Holly opened Naniq Design soon after graduation in 2004. She works full-time as a graphic designer and artist and Traditional Tattooist. She lives in Anchorage.


Maya Jacobsen

Maya Sialuk Jacobsen is Inuk from Qeqertarsuaq, Greenland, currently living in Svendborg, Denmark. Maya Sialuk is a Culture Bearer, researcher and educator, with 16 years of tattoo experience. The first ten years of her career she practiced western tattooing, and the last six she has spent solely committed to Inuit Tattoo Traditions.

She is co-owner of two tattoo shops in Oslo, Norway, and has 5 years experience from the Norwegian Tattoo Union, negotiating legislation with the authorities in Norway on health and safety in tattooing.

When Maya is not tattooing in her home studio, she is travelling in Inuit countries and teaching traditional tattoo methods to Inuit women, or working with research and culture preservation.


Jay Soule

Jay Soule is a Chippewa/Lebanese multimedia artist from the Chippewa of the Thames First Nation in Southern Ontario. Soule creates art under the name CHIPPEWAR; a play on words “Chippewa” and “warrior.”

Splitting his time between several styles of artistic work from tattooing, body piercing, painting, sculpting, installation work, music as well as his line of CHIPPEWAR war clothing. From spring to fall can find him on the Pow Wow trail selling his art, clothing and other.

 He has been working as a professional body piercer for the last 17 years and tattooing for the last 13 year in professional shops in the USA, England, Australia and Canada.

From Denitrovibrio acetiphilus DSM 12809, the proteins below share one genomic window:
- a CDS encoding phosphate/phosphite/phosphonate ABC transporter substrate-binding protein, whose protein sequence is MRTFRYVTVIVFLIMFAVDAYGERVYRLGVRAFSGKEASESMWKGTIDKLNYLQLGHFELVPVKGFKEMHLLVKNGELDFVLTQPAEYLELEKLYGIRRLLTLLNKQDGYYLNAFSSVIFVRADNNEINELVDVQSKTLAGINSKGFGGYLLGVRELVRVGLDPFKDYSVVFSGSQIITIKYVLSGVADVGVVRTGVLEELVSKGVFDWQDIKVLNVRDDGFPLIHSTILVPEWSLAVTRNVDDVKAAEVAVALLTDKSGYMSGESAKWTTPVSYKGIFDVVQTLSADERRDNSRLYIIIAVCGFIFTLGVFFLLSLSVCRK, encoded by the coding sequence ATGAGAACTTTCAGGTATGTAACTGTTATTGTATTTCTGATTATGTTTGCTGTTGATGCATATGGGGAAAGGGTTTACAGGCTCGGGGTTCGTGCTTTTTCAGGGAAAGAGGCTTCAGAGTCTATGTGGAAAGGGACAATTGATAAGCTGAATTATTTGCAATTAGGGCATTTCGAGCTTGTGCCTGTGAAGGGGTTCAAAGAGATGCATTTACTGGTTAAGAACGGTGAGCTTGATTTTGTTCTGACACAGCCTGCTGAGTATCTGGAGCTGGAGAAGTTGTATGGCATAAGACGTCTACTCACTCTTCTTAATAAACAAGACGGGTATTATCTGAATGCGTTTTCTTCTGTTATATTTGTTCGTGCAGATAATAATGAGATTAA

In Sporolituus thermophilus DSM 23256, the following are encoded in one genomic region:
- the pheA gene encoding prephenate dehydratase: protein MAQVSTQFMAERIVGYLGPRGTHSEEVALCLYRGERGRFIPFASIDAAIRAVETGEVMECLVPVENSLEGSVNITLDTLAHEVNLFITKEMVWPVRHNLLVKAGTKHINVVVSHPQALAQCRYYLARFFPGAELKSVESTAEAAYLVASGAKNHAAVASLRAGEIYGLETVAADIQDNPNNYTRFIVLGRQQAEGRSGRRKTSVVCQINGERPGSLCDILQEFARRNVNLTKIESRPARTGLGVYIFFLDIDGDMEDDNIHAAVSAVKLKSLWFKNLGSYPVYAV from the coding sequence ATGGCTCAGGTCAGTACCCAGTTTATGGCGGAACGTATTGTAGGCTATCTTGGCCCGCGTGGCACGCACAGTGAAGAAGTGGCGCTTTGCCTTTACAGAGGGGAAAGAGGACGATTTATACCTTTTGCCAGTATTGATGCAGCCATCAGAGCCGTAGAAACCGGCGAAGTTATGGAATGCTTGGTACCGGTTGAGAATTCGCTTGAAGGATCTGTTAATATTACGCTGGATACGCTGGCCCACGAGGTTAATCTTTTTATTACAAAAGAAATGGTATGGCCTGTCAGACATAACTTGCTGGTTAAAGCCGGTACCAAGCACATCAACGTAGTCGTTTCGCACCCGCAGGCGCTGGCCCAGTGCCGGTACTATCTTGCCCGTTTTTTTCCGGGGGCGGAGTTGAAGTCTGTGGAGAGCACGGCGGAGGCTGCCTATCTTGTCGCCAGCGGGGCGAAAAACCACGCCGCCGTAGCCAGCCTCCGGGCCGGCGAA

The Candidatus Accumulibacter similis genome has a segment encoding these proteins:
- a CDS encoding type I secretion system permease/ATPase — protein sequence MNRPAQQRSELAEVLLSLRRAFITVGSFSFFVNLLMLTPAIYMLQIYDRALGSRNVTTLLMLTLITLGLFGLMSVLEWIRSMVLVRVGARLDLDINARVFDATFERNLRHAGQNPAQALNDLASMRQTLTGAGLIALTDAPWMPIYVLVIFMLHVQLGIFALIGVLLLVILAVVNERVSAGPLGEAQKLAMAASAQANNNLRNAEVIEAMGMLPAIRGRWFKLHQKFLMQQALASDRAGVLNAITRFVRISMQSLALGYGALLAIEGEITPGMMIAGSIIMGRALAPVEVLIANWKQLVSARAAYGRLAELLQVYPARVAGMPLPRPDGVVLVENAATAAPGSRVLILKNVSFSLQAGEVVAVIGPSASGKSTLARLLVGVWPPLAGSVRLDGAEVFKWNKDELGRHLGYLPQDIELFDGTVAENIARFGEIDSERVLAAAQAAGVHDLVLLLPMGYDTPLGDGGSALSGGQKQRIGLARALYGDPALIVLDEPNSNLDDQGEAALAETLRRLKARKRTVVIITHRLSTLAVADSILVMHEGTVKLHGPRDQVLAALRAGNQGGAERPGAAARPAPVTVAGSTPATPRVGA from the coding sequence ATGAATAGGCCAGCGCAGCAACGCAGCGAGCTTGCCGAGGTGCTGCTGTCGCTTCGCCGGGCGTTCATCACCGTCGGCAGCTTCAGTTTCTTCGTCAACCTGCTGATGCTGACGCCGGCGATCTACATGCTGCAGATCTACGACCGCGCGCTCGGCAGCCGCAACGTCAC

In 2005, Jay established his company Armoured Soul Tattoos – Piercing & Art Gallery currently located 721 Queen St. West, Unit B Toronto. The studio’s walls are covered with his painting and carry his clothing line and a huge selection of piercing jewelry.

You can visit to see his artwork and clothing, go to to see his Tattoo & Piercing portfolio or book an appointment in this Toronto Studio.


Aylan Couchie

Aylan Couchie is an interdisciplinary Anishinaabe artist and writer hailing from Nipissing (Nbisiing) First Nation in Northern Ontario. Though now based in Toronto, she received her BFA with a major in sculpture from NSCAD University in Halifax, Nova Scotia. She is currently an MFA Candidate in the Interdisciplinary Art, Media and Design program at OCAD University where she is pursuing her graduate studies with a focus on Indigenous monument and public art.

Her work explores ideas of colonialism, land and First Nation realities and histories from her Two­-Spirit, feminist perspective. While serving as director of marketing for The Front Room Gallery, she initiated and lead Barrie’s “Who New?!” Downtown Art Crawls as well as several other events in partnership with local organizations. She’s community­ driven and asserts an Indigenous presence on arts advisory committees and juries. She’s been the recipient of several awards including “Outstanding Student Achievement in Contemporary Sculpture” through the International Sculpture Center and the Inaugural Barbara Laronde Award from Native Women in the Arts.